0
We're unable to sign you in at this time. Please try again in a few minutes.
Retry
We were able to sign you in, but your subscription(s) could not be found. Please try again in a few minutes.
Retry
There may be a problem with your account. Please contact the AMA Service Center to resolve this issue.
Contact the AMA Service Center:
Telephone: 1 (800) 262-2350 or 1 (312) 670-7827  *   Email: subscriptions@jamanetwork.com
Error Message ......
ARTICLE |

Brain Abscess in Solid Organ Transplant Recipients Receiving Cyclosporine-Based Immunosuppression

Rick Selby, MD; Carlo B. Ramirez, MD; Reyka Singh, MD; Irene Kleopoulos, MD; Shimon Kusne, MD; Thomas E. Starzl, MD, PhD; John Fung, MD, PhD
Arch Surg. 1997;132(3):304-310. doi:10.1001/archsurg.1997.01430270090019.
Text Size: A A A
Published online

Objective:  To determine the incidence, clinical presentation, and outcome and confounding factors associated with the development of a brain abscess in solid organ transplant recipients.

Design:  A 14-year retrospective survey.

Setting:  A single, multiorgan, academic transplantation center.

Patients:  A total of 2380 liver transplant recipients, 1650 kidney transplant recipients, and 598 heart, heart-lung, or lung transplant recipients of all ages (pediatric and adult) were included. All patients were given cyclosporine-based immunosuppression during this period.

Main Outcome Measure:  A brain abscess was determined to be present if there was histological and/or microbiological confirmation of a brain lesion seen by a computed tomographic scan. A brain abscess was considered suspicious if radiographic findings were seen in the clinical setting of neurologic symptoms and fever without histological or microbiological confirmation.

Results:  A brain abscess developed in a total of 28 patients (0.61%) of the total study population. The frequency of brain abscess according to organ type was as follows: 0.63%, liver; 0.36%, kidney; and 1.17%, heart and heart-lung. The overall mortality was 86%. Complicating factors associated with fungal (Candida and Aspergillus sp) abscess formation included major subsequent operations, retransplantations, antirejection therapy, associated bacteremia or viremia, and multiorgan failure. The lung was the primary site of dissemination in 18 patients. Low-dose prophylactic amphotericin was ineffective in preventing a fungal brain abscess in 10 high-risk patients. Because of the ineffective therapy and the deadly nature of established fungal abscesses, full-dose antifungal therapy and reduced immunosuppression were warranted on identification of a high-risk clinical setting. Nonfungal abscesses (Nocardia and Toxoplasma sp) occurred in healthy graft recipients long after transplantation. The existing medical therapy is usually effective in these patients, provided that rapid tissue diagnosis is established.

Conclusions:  The epidemiological features of brain abscess formation after solid organ transplantation suggest 2 populations of patients exist that differ in timing, clinical setting, and response to therapy. For the chronically immunosuppressed outpatient, an established abscess should be empirically treated with sulfonamides until tissue diagnosis is confirmed. On the other hand, the acutely immunosuppressed posttransplant recipient, with defined risk factors, should receive full-dose therapy with amphotericin B and concomitantly lowered immunosuppression.Arch Surg. 1997;132:304-310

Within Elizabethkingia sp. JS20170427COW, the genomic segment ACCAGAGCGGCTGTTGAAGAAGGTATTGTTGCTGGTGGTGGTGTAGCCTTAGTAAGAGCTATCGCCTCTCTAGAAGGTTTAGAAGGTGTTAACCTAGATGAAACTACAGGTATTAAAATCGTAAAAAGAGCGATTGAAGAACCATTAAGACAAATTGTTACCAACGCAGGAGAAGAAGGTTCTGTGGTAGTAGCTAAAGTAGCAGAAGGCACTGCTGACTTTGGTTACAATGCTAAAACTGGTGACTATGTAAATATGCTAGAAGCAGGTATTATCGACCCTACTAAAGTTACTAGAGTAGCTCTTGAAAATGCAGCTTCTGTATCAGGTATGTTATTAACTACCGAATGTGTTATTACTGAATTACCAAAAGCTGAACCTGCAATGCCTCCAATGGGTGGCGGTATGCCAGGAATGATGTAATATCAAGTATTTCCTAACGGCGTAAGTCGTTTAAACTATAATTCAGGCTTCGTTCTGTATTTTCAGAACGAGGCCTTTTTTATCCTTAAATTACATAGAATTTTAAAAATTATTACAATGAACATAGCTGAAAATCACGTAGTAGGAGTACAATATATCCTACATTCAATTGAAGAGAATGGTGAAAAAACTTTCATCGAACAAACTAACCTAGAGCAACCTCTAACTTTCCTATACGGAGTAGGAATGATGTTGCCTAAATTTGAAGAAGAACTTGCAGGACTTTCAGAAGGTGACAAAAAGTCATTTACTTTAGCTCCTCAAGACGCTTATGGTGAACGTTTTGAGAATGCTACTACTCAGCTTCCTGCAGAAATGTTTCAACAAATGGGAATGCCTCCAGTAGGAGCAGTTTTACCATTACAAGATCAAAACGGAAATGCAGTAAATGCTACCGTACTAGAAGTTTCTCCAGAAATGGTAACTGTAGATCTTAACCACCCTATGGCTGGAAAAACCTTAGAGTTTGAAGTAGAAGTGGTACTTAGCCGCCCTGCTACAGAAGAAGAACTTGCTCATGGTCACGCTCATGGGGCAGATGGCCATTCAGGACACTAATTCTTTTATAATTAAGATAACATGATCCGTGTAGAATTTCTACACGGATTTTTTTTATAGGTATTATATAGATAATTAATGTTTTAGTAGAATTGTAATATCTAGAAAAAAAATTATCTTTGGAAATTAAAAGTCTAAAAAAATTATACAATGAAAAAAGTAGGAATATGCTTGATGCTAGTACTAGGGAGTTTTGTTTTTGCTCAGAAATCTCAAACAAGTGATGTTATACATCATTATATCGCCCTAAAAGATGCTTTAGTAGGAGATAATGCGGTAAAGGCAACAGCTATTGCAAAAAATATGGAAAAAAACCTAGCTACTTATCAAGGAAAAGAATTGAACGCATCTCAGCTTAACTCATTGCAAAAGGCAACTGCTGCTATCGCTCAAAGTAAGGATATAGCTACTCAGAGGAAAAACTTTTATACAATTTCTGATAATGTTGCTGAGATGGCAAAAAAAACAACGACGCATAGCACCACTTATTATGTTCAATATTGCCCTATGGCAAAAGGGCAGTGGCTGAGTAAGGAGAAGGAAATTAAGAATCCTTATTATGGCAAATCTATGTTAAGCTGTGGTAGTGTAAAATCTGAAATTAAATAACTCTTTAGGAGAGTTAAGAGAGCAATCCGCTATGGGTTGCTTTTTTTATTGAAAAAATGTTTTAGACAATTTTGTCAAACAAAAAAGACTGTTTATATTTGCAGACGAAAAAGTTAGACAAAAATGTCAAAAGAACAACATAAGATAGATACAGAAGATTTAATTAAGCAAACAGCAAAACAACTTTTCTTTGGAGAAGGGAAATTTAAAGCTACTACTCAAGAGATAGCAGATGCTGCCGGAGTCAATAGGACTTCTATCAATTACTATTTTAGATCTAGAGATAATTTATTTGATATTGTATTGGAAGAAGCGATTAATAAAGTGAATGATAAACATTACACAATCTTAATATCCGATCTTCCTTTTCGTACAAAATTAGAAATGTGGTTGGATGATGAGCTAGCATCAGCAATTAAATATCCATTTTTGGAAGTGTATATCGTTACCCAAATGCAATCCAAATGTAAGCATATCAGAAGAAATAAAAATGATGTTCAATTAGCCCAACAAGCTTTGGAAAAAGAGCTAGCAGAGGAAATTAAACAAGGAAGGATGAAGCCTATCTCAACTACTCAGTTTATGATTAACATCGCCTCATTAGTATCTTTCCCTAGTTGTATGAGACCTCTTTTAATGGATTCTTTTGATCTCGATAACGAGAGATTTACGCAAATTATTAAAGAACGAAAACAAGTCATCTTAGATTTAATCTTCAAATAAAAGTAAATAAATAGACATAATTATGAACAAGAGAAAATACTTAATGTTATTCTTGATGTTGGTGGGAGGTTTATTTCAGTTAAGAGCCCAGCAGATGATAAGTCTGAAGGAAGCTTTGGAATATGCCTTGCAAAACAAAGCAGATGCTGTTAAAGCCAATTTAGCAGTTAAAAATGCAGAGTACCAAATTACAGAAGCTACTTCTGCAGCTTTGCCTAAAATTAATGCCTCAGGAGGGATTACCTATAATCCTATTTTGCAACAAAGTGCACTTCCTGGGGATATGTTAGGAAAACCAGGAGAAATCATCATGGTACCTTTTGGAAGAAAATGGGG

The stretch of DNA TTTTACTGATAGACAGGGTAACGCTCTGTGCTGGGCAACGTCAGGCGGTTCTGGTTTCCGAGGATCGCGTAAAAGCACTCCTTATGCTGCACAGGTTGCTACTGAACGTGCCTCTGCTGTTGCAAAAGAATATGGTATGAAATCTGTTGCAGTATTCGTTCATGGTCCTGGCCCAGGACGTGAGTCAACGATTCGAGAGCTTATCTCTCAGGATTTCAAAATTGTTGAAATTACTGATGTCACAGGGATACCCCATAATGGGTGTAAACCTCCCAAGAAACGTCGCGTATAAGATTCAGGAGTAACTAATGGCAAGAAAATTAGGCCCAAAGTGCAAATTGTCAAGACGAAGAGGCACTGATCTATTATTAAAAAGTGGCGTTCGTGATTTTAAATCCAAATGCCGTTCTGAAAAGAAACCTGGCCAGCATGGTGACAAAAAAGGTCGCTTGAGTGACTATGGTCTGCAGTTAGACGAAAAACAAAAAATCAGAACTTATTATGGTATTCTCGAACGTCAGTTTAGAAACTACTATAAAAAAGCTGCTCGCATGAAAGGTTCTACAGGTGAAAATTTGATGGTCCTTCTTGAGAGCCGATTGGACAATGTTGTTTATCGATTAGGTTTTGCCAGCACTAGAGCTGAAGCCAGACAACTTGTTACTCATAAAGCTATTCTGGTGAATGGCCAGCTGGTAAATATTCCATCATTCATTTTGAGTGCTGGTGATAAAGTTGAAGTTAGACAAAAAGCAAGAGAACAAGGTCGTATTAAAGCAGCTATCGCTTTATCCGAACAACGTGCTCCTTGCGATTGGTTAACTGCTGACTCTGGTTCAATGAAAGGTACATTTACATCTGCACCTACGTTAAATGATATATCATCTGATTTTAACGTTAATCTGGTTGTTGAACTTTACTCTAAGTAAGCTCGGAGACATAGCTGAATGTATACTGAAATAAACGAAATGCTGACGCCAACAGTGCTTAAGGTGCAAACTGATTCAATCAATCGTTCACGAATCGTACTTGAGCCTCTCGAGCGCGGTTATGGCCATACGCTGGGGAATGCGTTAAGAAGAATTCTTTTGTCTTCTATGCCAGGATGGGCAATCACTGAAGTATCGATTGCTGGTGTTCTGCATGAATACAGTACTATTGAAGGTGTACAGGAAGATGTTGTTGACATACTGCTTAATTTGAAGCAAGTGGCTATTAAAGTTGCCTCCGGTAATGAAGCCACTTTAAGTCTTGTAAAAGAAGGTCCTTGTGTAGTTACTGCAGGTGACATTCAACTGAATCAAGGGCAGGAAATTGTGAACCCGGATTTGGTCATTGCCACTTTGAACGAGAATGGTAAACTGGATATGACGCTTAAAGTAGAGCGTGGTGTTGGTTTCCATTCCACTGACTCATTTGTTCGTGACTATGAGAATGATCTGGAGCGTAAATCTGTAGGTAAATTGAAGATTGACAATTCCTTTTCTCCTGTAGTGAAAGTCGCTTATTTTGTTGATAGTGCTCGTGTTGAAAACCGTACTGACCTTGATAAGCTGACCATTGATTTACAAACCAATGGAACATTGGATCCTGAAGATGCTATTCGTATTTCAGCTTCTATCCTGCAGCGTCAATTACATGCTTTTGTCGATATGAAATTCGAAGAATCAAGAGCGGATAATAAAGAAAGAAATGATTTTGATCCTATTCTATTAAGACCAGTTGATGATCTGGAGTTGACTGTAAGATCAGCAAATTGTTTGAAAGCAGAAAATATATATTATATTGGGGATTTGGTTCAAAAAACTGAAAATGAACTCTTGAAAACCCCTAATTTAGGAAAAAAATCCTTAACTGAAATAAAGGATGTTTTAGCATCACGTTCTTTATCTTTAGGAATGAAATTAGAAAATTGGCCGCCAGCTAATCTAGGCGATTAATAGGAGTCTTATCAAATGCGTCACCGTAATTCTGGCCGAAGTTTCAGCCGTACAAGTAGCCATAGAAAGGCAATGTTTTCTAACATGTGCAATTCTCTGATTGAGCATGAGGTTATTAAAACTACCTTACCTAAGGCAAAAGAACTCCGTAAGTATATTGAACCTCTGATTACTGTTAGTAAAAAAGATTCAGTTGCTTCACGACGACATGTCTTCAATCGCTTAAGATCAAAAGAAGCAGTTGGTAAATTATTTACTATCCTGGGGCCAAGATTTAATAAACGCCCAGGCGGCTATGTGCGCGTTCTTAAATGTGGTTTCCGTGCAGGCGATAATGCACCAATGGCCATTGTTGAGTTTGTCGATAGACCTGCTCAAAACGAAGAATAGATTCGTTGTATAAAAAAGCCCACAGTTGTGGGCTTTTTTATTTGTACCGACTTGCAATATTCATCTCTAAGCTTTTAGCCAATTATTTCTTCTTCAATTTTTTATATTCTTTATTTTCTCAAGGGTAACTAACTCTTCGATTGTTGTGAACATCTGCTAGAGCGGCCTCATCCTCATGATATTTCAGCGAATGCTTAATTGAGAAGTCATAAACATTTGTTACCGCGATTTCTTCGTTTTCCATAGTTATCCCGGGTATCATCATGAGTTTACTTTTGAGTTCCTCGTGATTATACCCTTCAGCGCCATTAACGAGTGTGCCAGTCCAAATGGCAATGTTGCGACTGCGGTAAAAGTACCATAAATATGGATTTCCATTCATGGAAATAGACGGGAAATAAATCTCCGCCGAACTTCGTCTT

Topics

Sign in

Create a free personal account to sign up for alerts, share articles, and more.

Purchase Options

• Buy this article
• Subscribe to the journal

Figures

Tables

References

Correspondence

CME
Meets CME requirements for:
Browse CME for all U.S. States
Accreditation Information
The American Medical Association is accredited by the Accreditation Council for Continuing Medical Education to provide continuing medical education for physicians. The AMA designates this journal-based CME activity for a maximum of 1 AMA PRA Category 1 CreditTM per course. Physicians should claim only the credit commensurate with the extent of their participation in the activity. Physicians who complete the CME course and score at least 80% correct on the quiz are eligible for AMA PRA Category 1 CreditTM.
Note: You must get at least of the answers correct to pass this quiz.
You have not filled in all the answers to complete this quiz
The following questions were not answered:
Sorry, you have unsuccessfully completed this CME quiz with a score of
The following questions were not answered correctly:
Commitment to Change (optional):
Indicate what change(s) you will implement in your practice, if any, based on this CME course.
Your quiz results:
The filled radio buttons indicate your responses. The preferred responses are highlighted
For CME Course: A Proposed Model for Initial Assessment and Management of Acute Heart Failure Syndromes
Indicate what changes(s) you will implement in your practice, if any, based on this CME course.
Submit a Comment

Multimedia

* * SCHEDULED MAINTENANCE * *

Our websites may be periodically unavailable between midnight and 04:00 ET Thursday, July 10th, for regularly scheduled maintenance.

Some tools below are only available to our subscribers or users with an online account.

Sign in

Create a free personal account to sign up for alerts, share articles, and more.

Purchase Options

• Buy this article
• Subscribe to the journal

Related Content

Customize your page view by dragging & repositioning the boxes below.

Jobs
brightcove.createExperiences();